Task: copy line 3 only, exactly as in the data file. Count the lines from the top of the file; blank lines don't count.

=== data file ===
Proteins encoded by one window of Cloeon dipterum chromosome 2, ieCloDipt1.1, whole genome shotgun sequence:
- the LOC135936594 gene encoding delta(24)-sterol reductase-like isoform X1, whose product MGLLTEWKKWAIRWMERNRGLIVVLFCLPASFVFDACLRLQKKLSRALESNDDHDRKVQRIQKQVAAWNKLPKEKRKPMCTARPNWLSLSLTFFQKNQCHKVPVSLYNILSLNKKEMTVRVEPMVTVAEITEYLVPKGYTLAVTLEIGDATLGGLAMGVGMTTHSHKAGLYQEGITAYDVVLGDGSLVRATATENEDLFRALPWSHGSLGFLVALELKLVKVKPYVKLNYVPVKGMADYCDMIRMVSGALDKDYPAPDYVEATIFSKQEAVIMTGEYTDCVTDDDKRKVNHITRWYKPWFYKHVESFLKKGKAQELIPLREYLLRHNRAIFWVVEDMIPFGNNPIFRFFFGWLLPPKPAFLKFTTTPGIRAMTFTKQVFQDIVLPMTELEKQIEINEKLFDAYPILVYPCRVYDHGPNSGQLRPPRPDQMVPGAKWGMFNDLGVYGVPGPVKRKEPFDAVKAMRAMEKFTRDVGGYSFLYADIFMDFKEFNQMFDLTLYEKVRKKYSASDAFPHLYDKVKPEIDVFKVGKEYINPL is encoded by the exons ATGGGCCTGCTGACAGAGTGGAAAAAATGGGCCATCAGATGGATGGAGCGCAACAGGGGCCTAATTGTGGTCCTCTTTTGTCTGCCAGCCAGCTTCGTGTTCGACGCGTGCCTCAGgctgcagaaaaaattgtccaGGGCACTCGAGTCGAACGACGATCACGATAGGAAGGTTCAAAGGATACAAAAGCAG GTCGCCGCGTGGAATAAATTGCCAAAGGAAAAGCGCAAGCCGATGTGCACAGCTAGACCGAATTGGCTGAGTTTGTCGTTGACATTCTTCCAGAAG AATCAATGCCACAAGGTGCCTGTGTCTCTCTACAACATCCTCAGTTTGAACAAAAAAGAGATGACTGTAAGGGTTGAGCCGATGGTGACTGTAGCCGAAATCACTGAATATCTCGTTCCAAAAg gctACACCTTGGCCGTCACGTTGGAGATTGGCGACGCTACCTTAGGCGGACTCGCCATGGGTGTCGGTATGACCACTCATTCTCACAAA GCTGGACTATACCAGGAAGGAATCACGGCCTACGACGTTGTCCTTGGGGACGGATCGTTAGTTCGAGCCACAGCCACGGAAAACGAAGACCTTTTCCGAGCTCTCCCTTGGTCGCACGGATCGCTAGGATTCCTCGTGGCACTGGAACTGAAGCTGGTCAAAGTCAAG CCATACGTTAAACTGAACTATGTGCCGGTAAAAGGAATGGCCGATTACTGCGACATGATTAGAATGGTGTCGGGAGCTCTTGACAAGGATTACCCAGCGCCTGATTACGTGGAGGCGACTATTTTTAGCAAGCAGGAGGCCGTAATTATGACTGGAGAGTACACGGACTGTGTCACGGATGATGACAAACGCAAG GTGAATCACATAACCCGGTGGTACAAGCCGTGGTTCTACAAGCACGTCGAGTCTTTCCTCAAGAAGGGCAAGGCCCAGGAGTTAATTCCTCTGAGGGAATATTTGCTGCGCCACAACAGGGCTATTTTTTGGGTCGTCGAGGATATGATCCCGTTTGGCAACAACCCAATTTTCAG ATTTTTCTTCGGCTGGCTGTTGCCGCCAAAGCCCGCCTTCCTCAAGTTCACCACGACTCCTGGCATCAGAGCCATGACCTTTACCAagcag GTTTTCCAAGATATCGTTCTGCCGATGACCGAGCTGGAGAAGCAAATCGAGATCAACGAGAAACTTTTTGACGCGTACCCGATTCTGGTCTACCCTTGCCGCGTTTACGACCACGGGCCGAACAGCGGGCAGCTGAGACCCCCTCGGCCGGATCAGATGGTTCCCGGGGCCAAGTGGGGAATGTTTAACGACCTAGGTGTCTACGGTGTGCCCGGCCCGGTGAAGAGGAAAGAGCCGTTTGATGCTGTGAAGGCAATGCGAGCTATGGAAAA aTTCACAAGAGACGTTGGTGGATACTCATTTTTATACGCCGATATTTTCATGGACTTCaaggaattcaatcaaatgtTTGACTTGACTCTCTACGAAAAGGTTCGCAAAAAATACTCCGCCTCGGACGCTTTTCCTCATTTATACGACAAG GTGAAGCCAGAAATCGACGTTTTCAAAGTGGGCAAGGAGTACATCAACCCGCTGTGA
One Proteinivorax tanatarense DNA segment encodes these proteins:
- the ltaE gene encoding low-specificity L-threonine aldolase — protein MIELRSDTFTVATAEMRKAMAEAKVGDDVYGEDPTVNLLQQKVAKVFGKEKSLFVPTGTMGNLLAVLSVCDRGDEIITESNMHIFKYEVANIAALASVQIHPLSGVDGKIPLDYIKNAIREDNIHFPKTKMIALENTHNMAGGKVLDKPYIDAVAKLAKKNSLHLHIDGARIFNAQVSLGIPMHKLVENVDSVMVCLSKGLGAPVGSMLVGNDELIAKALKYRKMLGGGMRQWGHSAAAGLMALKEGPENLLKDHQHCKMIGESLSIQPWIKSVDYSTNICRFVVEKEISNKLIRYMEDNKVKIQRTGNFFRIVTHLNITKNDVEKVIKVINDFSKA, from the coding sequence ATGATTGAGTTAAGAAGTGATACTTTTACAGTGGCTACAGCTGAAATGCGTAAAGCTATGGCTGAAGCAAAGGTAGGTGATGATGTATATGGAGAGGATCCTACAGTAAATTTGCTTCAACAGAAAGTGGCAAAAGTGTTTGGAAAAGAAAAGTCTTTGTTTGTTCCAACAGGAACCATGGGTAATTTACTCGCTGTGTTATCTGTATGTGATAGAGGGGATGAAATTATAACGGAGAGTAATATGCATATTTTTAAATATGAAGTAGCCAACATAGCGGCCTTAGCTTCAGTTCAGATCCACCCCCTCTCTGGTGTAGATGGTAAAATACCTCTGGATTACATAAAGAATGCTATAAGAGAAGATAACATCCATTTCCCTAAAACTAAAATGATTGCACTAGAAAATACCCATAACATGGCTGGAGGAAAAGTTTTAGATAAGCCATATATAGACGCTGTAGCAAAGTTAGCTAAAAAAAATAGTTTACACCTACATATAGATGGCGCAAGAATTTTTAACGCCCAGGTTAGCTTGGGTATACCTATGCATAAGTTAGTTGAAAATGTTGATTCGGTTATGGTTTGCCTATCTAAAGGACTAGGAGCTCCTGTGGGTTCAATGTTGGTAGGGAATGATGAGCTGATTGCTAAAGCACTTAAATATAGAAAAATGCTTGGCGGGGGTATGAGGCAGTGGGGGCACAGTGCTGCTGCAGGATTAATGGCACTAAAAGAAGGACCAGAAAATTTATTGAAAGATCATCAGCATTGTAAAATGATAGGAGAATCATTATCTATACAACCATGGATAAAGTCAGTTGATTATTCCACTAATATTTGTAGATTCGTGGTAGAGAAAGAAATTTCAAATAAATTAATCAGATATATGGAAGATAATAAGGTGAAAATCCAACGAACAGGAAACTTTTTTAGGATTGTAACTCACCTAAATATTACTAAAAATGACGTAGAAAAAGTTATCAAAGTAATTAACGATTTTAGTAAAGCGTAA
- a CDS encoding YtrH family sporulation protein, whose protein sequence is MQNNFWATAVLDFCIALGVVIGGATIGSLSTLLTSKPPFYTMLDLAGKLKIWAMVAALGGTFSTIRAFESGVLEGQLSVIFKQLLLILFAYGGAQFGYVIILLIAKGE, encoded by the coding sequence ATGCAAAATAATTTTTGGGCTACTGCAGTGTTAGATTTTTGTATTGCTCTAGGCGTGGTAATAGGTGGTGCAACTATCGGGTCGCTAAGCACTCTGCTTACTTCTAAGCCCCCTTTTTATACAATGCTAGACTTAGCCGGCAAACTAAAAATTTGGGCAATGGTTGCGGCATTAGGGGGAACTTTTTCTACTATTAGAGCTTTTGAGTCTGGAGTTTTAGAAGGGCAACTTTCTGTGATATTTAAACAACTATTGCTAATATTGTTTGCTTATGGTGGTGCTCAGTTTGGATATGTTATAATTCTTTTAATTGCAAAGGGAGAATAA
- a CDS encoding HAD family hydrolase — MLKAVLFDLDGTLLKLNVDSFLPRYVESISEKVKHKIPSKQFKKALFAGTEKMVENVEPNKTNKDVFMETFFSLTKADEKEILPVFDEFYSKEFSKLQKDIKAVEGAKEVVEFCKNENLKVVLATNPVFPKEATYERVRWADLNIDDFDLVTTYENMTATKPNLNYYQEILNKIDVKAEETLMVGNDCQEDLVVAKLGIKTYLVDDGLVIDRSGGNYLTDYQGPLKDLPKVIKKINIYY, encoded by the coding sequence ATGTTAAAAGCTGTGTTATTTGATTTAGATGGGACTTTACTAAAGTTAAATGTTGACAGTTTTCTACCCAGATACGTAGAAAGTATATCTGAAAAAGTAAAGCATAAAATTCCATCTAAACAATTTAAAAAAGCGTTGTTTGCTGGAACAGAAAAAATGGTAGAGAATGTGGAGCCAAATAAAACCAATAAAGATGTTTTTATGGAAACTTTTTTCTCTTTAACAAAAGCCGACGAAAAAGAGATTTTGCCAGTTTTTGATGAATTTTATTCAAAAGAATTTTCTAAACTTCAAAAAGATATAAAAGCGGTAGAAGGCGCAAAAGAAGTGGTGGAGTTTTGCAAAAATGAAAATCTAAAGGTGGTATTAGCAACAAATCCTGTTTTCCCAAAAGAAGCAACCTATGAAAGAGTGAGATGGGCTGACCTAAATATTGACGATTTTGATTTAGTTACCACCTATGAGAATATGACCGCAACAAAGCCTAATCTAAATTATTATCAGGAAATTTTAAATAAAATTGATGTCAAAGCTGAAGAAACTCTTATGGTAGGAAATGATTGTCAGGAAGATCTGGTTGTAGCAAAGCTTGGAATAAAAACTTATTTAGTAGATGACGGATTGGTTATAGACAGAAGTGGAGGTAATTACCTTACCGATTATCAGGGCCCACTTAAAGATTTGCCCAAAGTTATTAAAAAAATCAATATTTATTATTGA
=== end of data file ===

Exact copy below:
One Proteinivorax tanatarense DNA segment encodes these proteins: